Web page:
Bones and All [Grade: 69.16%]

Director: Luca Guadagnino

Story By: David Kajganich (adapted from Camille DeAngelis)

Cast: Taylor Russell, Timothée Chalamet, Mark Rylance, Anna Cobb, André Holland, & Chloë Sevigny

* * *

I had so much hope for this film… BUT…not every story deserves to be a feature length. 

* * *

Theme & Story: C

Pacing: C

Character: A

Overall “Paper” Score: B-

* * *

Entertainment Factors

General Public: Don’t Watch

Non-traditional Love Story Fans: Wait for Streaming

Experience Seekers (Visuals & Score): Wait for Streaming

Overall “Viewing Experience” Score: Don’t Watch

* * *

TAKEAWAYS:

1. A teenager living/dealing with unexplainable anthropophagy is forced to take a road trip in order to get answers from her bloodline, but finds love and others like her along the way. This is Bones and All. 

There were quite a few themes that this film throws around, but one that stood out most for me focused on family/connection, and this idea that connections established through trauma / built on trauma bonding comes with consequences—both positive and negative. All in all, this theme was executed in a pretty decent way to me. 👍🏾👍🏾

The strength of this film for me is Act Two where the story really focuses on the bonding between our main characters, and the role their particularly genetic urge plays in said bonding, in addition to their interactions with others. 👍🏾

In terms of where the story fell short for me, it would be the clarity via the writing. Yes, the topic at hand is one that can be understandably difficult to really explain, but the story surrounds itself in a lot of scenery and dialogue that ironically fail to really show or tell anything interesting in order for the story to feel more seamless and engaging.🤷🏾‍♂️

2. There were a lot of isolated stills/moments that were actually quite beautiful. 👍🏾

3. Soooo…how long was she in that damn store for? What the hell was she doing?🤨🤦🏾‍♂️

4. UGH, André Holland! Love him!  😩😍

5. With a runtime of about 120 minutes, this film didn’t feel long to me, but I definitely wasn’t consistently stimulated—visually nor mentally—which made the film feel a little drawn out in hindsight. 🤷🏾‍♂️

Additionally, the film moves too fast for character development and intrigue. Though characters followthrough on themes (to be discussed at a later point), there are a lot of things mentioned with characters that seem to be said then left behind. One moment in particular that really stands out is when the title comes up in conversation but not really explained. 

There’s also the quick pacing of Russell’s character “learning her abilities.”🤦🏾‍♂️

6. As I sit and reflect a little more, there were some creative directing moves/camera work…even if they seemed so random and forced at times. 🤷🏾‍♂️

7. In the little bit of time she was on screen, Chloë Sevigny did what needed to be done. 👍🏾

8. There may not have been many of them, but the scenes of anthropophagy that were shown were disturbingly good. 👍🏾

9. Eh… I didn’t really care for the ending.🤷🏾‍♂️

10. First and foremost, Mark Rylance was amazing! I was creeped out.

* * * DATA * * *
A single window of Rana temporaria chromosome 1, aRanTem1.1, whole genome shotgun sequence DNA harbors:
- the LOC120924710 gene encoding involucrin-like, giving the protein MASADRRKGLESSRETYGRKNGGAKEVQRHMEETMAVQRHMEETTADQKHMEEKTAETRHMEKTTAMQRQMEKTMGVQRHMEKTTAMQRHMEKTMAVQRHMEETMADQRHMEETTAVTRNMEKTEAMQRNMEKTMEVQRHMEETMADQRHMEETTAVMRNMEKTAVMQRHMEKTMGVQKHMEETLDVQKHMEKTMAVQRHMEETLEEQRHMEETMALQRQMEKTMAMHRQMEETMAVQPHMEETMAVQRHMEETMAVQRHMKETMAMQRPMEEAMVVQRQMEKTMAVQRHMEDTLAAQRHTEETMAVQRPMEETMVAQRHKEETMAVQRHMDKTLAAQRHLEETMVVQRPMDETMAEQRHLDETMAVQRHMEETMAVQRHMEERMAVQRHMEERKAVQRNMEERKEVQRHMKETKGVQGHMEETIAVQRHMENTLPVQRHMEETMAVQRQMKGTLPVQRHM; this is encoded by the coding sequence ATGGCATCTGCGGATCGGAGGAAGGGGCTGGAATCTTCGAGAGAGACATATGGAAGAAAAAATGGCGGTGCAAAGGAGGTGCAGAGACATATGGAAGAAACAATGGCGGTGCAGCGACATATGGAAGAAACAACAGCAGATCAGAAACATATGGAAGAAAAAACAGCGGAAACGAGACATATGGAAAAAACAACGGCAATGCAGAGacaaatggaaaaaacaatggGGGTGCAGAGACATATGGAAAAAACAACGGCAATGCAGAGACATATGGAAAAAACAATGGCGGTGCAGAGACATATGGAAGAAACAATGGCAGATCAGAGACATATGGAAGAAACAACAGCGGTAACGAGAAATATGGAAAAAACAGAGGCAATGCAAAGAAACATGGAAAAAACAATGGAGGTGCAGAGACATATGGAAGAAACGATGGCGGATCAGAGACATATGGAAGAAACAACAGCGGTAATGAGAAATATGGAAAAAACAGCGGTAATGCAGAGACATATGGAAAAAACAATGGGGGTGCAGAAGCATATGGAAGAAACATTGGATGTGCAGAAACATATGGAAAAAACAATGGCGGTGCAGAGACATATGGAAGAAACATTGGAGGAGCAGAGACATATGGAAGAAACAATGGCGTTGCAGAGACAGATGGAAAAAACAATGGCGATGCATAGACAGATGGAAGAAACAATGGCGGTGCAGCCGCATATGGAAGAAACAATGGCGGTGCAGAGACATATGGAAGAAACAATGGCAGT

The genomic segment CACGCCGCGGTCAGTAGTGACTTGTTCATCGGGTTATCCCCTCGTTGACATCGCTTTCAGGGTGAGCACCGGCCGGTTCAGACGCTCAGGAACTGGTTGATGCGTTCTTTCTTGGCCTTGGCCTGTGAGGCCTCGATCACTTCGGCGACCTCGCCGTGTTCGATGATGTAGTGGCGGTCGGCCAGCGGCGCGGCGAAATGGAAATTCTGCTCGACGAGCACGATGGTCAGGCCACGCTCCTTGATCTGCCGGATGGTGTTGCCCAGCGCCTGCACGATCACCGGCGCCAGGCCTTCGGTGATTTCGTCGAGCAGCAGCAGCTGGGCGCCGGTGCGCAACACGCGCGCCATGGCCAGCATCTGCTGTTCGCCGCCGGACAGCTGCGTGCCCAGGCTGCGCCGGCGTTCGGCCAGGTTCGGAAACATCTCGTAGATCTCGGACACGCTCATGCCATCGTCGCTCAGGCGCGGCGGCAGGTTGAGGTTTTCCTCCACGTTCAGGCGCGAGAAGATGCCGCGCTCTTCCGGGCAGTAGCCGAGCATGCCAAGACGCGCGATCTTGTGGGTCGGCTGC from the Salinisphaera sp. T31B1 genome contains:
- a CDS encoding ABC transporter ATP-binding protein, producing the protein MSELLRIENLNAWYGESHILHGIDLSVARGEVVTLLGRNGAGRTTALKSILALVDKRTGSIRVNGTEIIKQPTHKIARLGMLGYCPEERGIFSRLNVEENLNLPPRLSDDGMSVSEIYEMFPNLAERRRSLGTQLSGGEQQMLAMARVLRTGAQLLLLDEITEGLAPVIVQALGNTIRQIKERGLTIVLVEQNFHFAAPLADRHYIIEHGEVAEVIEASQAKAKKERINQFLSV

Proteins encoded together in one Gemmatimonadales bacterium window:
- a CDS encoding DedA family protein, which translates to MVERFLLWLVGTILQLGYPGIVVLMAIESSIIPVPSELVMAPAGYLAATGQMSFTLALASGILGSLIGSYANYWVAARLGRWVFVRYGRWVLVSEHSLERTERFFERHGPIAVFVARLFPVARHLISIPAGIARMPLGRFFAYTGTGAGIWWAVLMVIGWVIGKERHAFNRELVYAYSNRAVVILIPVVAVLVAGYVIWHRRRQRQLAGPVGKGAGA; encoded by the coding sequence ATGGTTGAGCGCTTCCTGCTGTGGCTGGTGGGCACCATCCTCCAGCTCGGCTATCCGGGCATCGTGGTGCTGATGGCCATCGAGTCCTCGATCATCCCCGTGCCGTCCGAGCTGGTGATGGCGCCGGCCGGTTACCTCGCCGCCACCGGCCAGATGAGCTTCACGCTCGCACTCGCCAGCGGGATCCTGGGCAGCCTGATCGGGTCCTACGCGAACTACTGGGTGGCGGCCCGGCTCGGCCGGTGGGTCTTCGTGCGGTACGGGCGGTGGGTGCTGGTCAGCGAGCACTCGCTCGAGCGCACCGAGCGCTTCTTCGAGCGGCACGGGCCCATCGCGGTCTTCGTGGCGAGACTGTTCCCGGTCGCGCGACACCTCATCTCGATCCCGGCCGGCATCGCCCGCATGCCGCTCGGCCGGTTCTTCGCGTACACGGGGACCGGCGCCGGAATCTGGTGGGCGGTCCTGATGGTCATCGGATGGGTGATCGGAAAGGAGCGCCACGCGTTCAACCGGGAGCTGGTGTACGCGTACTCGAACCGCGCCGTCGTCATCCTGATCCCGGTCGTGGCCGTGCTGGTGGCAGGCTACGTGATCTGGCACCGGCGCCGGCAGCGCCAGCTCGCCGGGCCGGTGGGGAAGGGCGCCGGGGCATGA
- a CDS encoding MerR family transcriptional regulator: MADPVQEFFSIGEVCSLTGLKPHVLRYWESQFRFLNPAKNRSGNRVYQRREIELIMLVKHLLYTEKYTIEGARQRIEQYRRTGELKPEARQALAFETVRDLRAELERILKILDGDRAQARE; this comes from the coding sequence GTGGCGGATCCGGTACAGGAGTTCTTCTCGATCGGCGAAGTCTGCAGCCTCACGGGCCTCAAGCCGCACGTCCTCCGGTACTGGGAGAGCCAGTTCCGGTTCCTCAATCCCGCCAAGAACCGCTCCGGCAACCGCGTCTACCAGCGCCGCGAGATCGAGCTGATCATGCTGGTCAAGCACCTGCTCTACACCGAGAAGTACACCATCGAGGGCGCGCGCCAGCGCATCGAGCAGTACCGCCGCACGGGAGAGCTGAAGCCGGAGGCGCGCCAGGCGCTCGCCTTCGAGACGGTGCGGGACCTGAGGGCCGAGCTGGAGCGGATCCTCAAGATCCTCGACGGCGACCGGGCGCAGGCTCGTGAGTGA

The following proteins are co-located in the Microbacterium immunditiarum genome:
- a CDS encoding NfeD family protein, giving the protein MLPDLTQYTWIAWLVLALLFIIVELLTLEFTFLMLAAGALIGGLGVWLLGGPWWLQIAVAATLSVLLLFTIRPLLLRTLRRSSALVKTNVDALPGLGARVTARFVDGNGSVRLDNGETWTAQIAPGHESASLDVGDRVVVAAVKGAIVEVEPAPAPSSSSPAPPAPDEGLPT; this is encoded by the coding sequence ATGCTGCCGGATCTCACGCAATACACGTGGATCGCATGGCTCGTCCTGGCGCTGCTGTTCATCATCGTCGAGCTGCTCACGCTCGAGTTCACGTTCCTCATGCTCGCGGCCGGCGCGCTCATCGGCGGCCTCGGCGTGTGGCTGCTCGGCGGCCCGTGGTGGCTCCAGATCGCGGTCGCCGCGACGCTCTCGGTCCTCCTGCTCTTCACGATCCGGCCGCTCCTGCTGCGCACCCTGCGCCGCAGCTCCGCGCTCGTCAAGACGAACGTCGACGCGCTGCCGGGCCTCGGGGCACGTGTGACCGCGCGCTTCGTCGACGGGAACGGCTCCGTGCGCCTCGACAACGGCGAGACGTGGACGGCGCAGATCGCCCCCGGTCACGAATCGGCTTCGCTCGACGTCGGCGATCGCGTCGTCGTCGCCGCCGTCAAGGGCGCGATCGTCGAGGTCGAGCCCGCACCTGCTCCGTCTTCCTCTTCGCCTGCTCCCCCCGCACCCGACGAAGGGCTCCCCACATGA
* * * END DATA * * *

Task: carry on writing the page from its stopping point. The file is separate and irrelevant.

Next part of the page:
Outside of Rylance, the other performances were well done and “understood the assignment,” but nothing that moved me (especially when caring about the ending). 

In terms of character followthrough with the theme, this super strong for me. Russell’s character was one who struggled with building connections with others her age due to her urges, as well as maintaining connections/relationships with those close to her due to safety and a lack of understanding. Throughout the entire film, Russell’s character struggles with the connections she makes all the way to the end. 

Chalamet’s character is one who is introduced as someone having a challenging time allowing connections at home to exist, later acting as the voice of logic/reason when discussing the intersection between connections/existing and living with anthropophagy, and at the core needing/yearning/appreciating the connection made with Russell’s character. 

Then there’s Rylance’s character which is similar to Chalamet’s character, but a little darker and oddly empathetic. He also has lived a life struggling with making and allowing connections, acts a voice of some sense in relation to their context, and needs/yearns/appreciates the connection made with Russell’s character as well. 

Even Janelle Kerns and her context is another example of this difficult ability to maintain connections with others due to this lived context, and ALL of these connections are threaded with trauma. 👏🏾👏🏾👏🏾👍🏾

** ** **

Overall #BonesAndAll gives I Am Number Four – meets Santa Clarita Diet on Netflix – meets Queen and Slim – meets Nomadland

When I left the theater I had poorer feelings about it as a product, but those feelings shifted after some reflection once I started to write the review (I don’t even fully agree with how my rubric still averaged out the overall entertainment factor, but I also recognize that my review and rubric are set up to support a general population of people leaving to spend their money at a theater, and for that… I stand with the overall factor). 

I do think as a creative product, there’s a lot of potential, but too much potential to try and cram in 120 minutes. This could’ve been an amazing series. So much more needed to be unpacked that this film just neglects, and I feel like the confinement of film interrupted the love story that was at its core. 

BUT… shout out again to Mark Rylance. He gave a really great performance.

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